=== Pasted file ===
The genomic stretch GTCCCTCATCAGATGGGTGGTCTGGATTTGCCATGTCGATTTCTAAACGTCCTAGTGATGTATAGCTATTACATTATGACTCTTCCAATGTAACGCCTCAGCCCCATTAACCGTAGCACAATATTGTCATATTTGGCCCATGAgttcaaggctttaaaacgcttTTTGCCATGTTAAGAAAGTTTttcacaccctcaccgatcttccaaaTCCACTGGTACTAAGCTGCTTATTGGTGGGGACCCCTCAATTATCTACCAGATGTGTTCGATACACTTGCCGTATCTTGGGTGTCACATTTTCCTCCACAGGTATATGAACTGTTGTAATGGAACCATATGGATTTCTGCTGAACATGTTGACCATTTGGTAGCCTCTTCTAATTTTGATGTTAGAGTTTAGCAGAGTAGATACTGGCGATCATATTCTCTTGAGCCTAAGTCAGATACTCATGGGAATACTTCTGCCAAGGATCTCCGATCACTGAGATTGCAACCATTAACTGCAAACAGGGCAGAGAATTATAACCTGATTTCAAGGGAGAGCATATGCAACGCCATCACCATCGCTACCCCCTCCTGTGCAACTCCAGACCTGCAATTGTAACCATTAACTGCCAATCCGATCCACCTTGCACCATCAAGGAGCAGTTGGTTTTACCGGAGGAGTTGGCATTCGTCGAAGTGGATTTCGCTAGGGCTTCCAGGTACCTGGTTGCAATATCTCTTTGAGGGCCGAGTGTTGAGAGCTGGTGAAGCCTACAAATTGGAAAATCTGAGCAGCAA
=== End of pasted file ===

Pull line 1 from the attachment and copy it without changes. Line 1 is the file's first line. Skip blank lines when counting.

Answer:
The genomic stretch GTCCCTCATCAGATGGGTGGTCTGGATTTGCCATGTCGATTTCTAAACGTCCTAGTGATGTATAGCTATTACATTATGACTCTTCCAATGTAACGCCTCAGCCCCATTAACCGTAGCACAATATTGTCATATTTGGCCCATGAgttcaaggctttaaaacgcttTTTGCCATGTTAAGAAAGTTTttcacaccctcaccgatcttccaaaTCCACTGGTACTAAGCTGCTTATTGGTGGGGACCCCTCAATTATCTACCAGATGTGTTCGATACACTTGCCGTATCTTGGGTGTCACATTTTCCTCCACAGGTATATGAACTGTTGTAATGGAACCATATGGATTTCTGCTGAACATGTTGACCATTTGGTAGCCTCTTCTAATTTTGATGTTAGAGTTTAGCAGAGTAGATACTGGCGATCATATTCTCTTGAGCCTAAGTCAGATACTCATGGGAATACTTCTGCCAAGGATCTCCGATCACTGAGATTGCAACCATTAACTGCAAACAGGGCAGAGAATTATAACCTGATTTCAAGGGAGAGCATATGCAACGCCATCACCATCGCTACCCCCTCCTGTGCAACTCCAGACCTGCAATTGTAACCATTAACTGCCAATCCGATCCACCTTGCACCATCAAGGAGCAGTTGGTTTTACCGGAGGAGTTGGCATTCGTCGAAGTGGATTTCGCTAGGGCTTCCAGGTACCTGGTTGCAATATCTCTTTGAGGGCCGAGTGTTGAGAGCTGGTGAAGCCTACAAATTGGAAAATCTGAGCAGCAA